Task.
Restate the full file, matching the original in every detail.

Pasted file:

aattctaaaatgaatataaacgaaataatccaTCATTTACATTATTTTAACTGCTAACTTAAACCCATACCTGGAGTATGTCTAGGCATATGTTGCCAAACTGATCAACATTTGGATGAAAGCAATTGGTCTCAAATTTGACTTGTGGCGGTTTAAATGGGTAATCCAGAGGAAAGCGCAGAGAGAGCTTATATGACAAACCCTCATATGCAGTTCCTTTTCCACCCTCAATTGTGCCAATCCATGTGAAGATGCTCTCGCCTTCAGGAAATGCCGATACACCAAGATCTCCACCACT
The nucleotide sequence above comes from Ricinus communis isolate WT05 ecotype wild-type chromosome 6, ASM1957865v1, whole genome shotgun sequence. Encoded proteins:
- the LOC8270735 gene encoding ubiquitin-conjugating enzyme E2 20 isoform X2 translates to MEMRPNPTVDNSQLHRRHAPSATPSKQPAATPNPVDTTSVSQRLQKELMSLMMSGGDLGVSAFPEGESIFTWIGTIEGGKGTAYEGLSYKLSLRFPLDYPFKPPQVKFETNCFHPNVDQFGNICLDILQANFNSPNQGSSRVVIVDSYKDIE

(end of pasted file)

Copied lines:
aattctaaaatgaatataaacgaaataatccaTCATTTACATTATTTTAACTGCTAACTTAAACCCATACCTGGAGTATGTCTAGGCATATGTTGCCAAACTGATCAACATTTGGATGAAAGCAATTGGTCTCAAATTTGACTTGTGGCGGTTTAAATGGGTAATCCAGAGGAAAGCGCAGAGAGAGCTTATATGACAAACCCTCATATGCAGTTCCTTTTCCACCCTCAATTGTGCCAATCCATGTGAAGATGCTCTCGCCTTCAGGAAATGCCGATACACCAAGATCTCCACCACT
The nucleotide sequence above comes from Ricinus communis isolate WT05 ecotype wild-type chromosome 6, ASM1957865v1, whole genome shotgun sequence. Encoded proteins:
- the LOC8270735 gene encoding ubiquitin-conjugating enzyme E2 20 isoform X2 translates to MEMRPNPTVDNSQLHRRHAPSATPSKQPAATPNPVDTTSVSQRLQKELMSLMMSGGDLGVSAFPEGESIFTWIGTIEGGKGTAYEGLSYKLSLRFPLDYPFKPPQVKFETNCFHPNVDQFGNICLDILQANFNSPNQGSSRVVIVDSYKDIE